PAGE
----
Field Marshal Michael John Dawson Walker, Baron Walker of Aldringham, is a retired British Army officer. Commissioned in 1966, he served in Cyprus, Northern Ireland, and in a variety of staff posts in the United Kingdom until 1984. After being given command of a battalion, he was mentioned in despatches for his service during a second tour of duty in Northern Ireland, this time in Derry, and subsequently served a tour on Gibraltar. He was promoted to brigadier, unusually having never held the rank of colonel, and took command of 20th Armoured Brigade in Germany before becoming I Corps chief of staff.
Field Marshal Herbert Charles Onslow Plumer, 1st Viscount Plumer, was a senior British Army officer of the First World War. After commanding V Corps at the Second Battle of Ypres in April 1915, he took command of the Second Army in May 1915 and in June 1917 won an overwhelming victory over the German Army at the Battle of Messines, which started with the simultaneous explosion of a series of mines placed by the Royal Engineers' tunnelling companies beneath German lines, which created 19 large craters and was described as the loudest explosion in human history. He later served as Commander-in-Chief of the British Army of the Rhine and then as Governor of Malta before becoming High Commissioner of the British Mandate for Palestine in 1925 and retiring in 1928.
Edward Ettingdere Bridges, 1st Baron Bridges, was a British civil servant.
Colonel Lord William Cecil was a British army officer and royal courtier.
Rear-Admiral Sir Oswald Nigel Amherst Cecil, KBE, CB was a British naval officer.
Percy Herbert Mills, 1st Viscount Mills,, known as Sir Percy Mills, Bt, between 1953 and 1957 and as The Lord Mills between 1957 and 1962, was a British industrialist, public servant and politician.
Robin William Renwick, Baron Renwick of Clifton, is a former diplomat and a former member of the House of Lords. He was first a Labour peer but moved to the crossbenches in 2007. He retired from the House in 2018.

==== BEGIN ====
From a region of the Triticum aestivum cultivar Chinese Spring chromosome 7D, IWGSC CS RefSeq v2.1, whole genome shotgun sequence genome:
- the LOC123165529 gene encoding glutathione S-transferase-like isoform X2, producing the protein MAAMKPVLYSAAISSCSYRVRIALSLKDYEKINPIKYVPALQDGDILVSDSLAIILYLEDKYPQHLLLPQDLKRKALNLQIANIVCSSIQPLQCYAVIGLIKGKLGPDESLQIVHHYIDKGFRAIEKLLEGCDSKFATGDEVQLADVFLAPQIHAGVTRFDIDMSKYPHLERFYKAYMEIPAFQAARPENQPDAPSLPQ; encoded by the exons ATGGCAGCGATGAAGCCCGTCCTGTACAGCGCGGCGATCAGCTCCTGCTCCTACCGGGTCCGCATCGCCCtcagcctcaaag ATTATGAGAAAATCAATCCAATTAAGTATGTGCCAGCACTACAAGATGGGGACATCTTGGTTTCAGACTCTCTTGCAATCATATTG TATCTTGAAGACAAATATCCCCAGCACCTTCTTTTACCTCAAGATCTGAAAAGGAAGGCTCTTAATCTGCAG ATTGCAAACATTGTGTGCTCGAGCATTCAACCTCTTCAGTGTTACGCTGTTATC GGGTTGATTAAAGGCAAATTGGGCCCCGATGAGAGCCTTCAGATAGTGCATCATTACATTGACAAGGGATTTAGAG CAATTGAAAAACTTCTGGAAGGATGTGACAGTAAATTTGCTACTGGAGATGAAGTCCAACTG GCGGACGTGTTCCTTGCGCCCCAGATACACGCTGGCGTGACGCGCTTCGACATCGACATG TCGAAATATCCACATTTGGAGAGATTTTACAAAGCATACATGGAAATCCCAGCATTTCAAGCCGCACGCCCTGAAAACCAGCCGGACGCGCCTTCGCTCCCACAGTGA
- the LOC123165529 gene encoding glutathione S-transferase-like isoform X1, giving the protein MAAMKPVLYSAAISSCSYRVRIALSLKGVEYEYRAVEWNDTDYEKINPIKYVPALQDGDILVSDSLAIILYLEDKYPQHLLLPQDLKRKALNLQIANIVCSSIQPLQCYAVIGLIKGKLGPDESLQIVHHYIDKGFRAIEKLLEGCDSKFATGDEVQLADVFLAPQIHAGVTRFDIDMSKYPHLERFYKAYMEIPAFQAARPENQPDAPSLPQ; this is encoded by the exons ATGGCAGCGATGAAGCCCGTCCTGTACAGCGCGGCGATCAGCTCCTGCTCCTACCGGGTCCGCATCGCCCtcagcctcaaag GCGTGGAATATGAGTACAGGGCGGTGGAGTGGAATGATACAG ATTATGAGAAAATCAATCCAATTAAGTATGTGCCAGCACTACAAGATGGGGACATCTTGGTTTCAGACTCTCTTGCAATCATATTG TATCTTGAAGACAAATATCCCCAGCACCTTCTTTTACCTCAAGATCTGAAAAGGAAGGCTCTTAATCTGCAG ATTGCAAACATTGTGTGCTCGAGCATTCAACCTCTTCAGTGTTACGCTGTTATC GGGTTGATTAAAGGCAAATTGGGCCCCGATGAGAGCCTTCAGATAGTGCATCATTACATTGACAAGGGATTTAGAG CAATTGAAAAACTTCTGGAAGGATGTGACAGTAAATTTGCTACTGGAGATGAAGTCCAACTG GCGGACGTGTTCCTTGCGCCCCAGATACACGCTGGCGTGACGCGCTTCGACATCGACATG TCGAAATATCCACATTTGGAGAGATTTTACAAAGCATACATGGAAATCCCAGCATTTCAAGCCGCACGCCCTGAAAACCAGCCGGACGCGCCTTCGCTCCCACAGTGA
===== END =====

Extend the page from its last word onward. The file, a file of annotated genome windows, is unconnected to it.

Sir Abraham Bailey, 1st Baronet was a South African diamond tycoon, politician, financier and cricketer.
Sir Otto John Beit, 1st Baronet, KCMG, FRS was a German-born British financier, philanthropist and art connoisseur.
Major-General William Alfred Dimoline CB CMG CBE DSO MC was a senior British Army officer who saw service during World War I and World War II. His nickname was "Dimmo."
Brigadier-General Sir William Henry Manning, was a British Indian Army officer and colonial administrator.
Lieutenant General Sir Thomas Joseph Daly, was a senior Australian Army officer, whose career culminated with his appointment as Chief of the General Staff (1966–1971).
Denis Arthur Greenhill, Baron Greenhill of Harrow (1913–2000) was the British Permanent Under-Secretary of State for Foreign Affairs and Head of the Diplomatic Service from 1969 to 1973; a respected expert on the US, Europe and the Soviet Union, he was actively involved in setting postwar Britain's role in the world in a new direction, away from its imperial past and a compliant involvement with the United States towards a more active engagement in Europe. He served under three prime ministers, Harold Wilson, Sir Alec Douglas-Home and Edward Heath.
Sir Ernest Lucas Guest was a Rhodesian politician, lawyer and soldier. He held senior ministerial positions in the government, most notably as Minister for Air during the Second World War.
Major-General Sir Miles William Arthur Peel Graham, was a general officer in the British Army. During the Second World War he was the chief administrative officer of the Eighth Army in the North African Campaign and the Italian Campaign, and of the 21st Army Group in the North-West Europe Campaign of 1944–45.
Sir Walter Ferguson Crawford was an Australian first-class cricketer, British Army officer and British colonial official. Born in Australia, where he attended the University of Sydney, Crawford was chosen as New South Wales' Rhodes Scholar for 1915. He travelled to England and served in the British Army during World War I, before taking up his scholarship at Oxford in 1919, during which he played first-class cricket. After graduating, he became a British colonial official, mostly associated with Sudan and the Middle East.
|Peerage of the United Kingdom|
|New creation|| Baron Robins |